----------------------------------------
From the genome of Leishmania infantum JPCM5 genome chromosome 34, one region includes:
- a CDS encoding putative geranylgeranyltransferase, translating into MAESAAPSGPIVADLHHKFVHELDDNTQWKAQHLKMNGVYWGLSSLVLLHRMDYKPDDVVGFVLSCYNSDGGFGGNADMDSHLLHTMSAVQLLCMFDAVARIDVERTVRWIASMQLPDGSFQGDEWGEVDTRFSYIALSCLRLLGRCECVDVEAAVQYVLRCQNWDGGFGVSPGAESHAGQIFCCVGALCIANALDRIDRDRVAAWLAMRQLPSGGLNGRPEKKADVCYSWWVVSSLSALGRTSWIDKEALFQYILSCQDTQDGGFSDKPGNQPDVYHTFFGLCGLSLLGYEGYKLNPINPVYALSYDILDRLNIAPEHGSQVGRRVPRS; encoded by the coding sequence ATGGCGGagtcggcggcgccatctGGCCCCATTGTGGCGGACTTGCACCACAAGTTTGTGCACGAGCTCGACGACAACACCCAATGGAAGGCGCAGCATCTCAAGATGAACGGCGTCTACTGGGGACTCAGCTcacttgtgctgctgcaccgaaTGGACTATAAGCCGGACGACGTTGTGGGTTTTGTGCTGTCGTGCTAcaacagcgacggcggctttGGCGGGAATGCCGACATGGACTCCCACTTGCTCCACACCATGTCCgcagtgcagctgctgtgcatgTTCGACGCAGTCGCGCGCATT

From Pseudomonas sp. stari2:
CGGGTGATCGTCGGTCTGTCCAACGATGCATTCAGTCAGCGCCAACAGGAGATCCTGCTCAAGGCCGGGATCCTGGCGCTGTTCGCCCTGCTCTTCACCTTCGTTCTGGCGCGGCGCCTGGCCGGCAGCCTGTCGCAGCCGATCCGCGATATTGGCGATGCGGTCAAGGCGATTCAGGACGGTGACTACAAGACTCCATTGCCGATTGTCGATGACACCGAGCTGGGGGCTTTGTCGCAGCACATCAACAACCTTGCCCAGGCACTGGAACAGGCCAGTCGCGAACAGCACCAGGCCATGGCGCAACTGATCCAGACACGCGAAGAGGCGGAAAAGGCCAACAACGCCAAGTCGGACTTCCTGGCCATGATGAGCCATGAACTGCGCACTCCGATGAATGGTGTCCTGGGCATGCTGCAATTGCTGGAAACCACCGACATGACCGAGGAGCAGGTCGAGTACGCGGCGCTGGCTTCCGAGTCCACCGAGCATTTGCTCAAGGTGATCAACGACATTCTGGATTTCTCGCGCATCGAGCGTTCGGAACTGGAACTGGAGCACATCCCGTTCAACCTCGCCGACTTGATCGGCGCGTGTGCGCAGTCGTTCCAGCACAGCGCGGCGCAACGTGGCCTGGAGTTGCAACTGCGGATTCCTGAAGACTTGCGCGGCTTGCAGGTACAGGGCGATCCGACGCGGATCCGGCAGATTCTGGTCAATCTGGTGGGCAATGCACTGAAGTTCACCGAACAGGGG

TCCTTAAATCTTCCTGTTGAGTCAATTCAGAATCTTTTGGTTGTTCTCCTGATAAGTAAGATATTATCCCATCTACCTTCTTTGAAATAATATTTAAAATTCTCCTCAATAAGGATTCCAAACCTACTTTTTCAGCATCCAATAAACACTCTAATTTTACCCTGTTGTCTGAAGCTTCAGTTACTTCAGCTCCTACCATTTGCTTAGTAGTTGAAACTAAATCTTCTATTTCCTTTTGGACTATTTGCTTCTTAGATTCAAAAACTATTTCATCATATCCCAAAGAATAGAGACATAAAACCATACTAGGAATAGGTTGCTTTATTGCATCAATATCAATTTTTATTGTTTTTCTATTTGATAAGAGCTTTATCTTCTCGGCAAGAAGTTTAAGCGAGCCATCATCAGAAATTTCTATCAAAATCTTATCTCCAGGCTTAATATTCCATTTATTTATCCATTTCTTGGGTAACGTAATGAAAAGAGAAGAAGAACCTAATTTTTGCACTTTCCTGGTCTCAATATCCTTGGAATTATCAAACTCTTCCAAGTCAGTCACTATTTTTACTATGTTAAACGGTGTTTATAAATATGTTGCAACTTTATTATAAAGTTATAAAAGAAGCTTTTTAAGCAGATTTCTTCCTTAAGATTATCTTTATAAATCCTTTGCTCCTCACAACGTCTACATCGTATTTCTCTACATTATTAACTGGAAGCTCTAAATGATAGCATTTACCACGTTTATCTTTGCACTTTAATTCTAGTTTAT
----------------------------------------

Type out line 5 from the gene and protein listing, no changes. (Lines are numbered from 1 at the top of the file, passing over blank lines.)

TCCTTAAATCTTCCTGTTGAGTCAATTCAGAATCTTTTGGTTGTTCTCCTGATAAGTAAGATATTATCCCATCTACCTTCTTTGAAATAATATTTAAAATTCTCCTCAATAAGGATTCCAAACCTACTTTTTCAGCATCCAATAAACACTCTAATTTTACCCTGTTGTCTGAAGCTTCAGTTACTTCAGCTCCTACCATTTGCTTAGTAGTTGAAACTAAATCTTCTATTTCCTTTTGGACTATTTGCTTCTTAGATTCAAAAACTATTTCATCATATCCCAAAGAATAGAGACATAAAACCATACTAGGAATAGGTTGCTTTATTGCATCAATATCAATTTTTATTGTTTTTCTATTTGATAAGAGCTTTATCTTCTCGGCAAGAAGTTTAAGCGAGCCATCATCAGAAATTTCTATCAAAATCTTATCTCCAGGCTTAATATTCCATTTATTTATCCATTTCTTGGGTAACGTAATGAAAAGAGAAGAAGAACCTAATTTTTGCACTTTCCTGGTCTCAATATCCTTGGAATTATCAAACTCTTCCAAGTCAGTCACTATTTTTACTATGTTAAACGGTGTTTATAAATATGTTGCAACTTTATTATAAAGTTATAAAAGAAGCTTTTTAAGCAGATTTCTTCCTTAAGATTATCTTTATAAATCCTTTGCTCCTCACAACGTCTACATCGTATTTCTCTACATTATTAACTGGAAGCTCTAAATGATAGCATTTACCACGTTTATCTTTGCACTTTAATTCTAGTTTAT